During the whole workshop I have been recording the sound produced, here a the whole documentation in chronological order.

Next steps: the next development stage would be making the rotation more stable, finding a way to keep the spheres separate, which could be done physically adding some blocks, like small walls, or adding a third disk with holes that would act exactly as the internal structure of a bearings. This would probably generate a lot of friction, that would in a way mean more sound, if the movement starts.

Otherwise another possibility would be making the tracks much higher, in order to keep always the balls in position, and adding enough balls not to give the possibility of having one side without them, that would mean no distance between the disks and therefore no movement.

Here some pictures, to show the result in its own beauty.

Surprisingly, it really looks like a sort of reversed turntable or proto – hard drive, which I like somehow very much, since apparently fits with the sound produced.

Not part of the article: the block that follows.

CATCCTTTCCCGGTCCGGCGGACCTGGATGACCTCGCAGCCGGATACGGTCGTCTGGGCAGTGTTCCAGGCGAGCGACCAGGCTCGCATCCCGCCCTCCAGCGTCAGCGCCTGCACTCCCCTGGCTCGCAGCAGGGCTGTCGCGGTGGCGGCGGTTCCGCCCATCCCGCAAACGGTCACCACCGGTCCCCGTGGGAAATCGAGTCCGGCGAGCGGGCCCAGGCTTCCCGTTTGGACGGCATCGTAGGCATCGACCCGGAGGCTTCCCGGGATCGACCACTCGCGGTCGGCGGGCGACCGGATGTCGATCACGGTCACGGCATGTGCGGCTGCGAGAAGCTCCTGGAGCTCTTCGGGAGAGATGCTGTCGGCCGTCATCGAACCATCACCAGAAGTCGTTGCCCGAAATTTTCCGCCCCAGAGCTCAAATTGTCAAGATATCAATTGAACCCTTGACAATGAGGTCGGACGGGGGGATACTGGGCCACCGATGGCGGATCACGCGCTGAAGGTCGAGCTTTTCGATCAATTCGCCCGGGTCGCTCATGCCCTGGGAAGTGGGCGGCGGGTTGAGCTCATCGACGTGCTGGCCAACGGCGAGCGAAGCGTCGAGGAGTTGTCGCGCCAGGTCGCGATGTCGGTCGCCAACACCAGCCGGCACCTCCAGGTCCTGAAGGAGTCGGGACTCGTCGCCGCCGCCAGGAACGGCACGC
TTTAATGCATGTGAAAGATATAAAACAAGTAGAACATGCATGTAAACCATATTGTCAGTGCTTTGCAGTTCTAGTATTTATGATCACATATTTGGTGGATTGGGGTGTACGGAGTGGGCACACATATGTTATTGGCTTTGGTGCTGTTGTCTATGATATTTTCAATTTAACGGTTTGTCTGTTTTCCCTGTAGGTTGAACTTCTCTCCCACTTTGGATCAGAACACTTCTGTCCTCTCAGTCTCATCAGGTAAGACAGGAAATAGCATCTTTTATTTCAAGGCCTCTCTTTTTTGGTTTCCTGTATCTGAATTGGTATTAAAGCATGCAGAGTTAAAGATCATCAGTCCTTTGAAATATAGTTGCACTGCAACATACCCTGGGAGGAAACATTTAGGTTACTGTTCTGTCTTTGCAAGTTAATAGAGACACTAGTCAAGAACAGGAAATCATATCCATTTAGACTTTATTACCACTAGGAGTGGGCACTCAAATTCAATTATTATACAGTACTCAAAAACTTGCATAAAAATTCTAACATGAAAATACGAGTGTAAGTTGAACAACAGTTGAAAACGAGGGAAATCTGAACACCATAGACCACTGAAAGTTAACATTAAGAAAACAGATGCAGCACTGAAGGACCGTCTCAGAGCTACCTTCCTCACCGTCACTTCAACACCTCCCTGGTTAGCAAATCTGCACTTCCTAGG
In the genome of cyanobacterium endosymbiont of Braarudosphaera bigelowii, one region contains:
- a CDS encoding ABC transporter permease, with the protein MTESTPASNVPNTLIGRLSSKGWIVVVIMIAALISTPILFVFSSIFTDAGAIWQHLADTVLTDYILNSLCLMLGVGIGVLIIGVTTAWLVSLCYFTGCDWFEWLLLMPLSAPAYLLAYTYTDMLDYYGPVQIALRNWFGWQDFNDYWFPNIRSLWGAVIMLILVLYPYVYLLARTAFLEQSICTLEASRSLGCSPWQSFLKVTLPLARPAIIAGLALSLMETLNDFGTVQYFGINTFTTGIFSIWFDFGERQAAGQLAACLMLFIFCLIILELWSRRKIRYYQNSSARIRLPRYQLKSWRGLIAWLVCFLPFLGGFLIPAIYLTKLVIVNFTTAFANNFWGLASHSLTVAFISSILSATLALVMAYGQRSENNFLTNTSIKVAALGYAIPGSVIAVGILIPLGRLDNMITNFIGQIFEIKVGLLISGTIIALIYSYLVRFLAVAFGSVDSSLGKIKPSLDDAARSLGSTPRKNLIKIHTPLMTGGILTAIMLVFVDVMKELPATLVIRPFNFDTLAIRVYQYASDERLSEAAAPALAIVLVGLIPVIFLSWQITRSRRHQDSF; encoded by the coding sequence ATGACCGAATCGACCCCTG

IMG_0419IMG_0420IMG_0562IMG_0560

Spinning Wheel_DAY3

Here the results of the last day of workshop!

DONE:
#1 Central axis – welding.

#2 Track corrections with welding and then grinding.

Discovered: the metal deforms very much. Before the corrections, but after yesterday’s welding, the plates were both concave, then they became convex, changing radically the distance between them and the behavior of the marbles.
The correction of the tracks + the central axis let them spin very safely, it happens now rarely, that they jump off the track.

Still the tracks are pretty much irregular, the higher one is a little too thin, so the friction is pretty high and the marbles hit on the sides producing strong noises.
#3 Add the two motors.

The main one is letting the upper disk spin, but sometimes has not enough power/friction to bring it forward. The second motor has an irregular cam that let the main motor oscillate, making the whole movement more uncertain and irregular.

#4 Wooden basis +  tuning.
All the pieces should fit together, somehow. I fixed them on one of the famous DOKA Holzplatte!

 

// SOUND of TODAY!

Piezo under the first disk.

Piezo under the metal basis.

Piezo under the wooden basis.

 

The sound changes radically at every layer of the structure.

High is more resonant, the middle highlights the hits and the first motor, the lower the second motor.
Nice that the frequencies are a bit enhanced, much more interesting the irregular pauses, where is possible to listen the friction of the gum against the iron.

In the presentation i will try with different piezos controllable in different channels.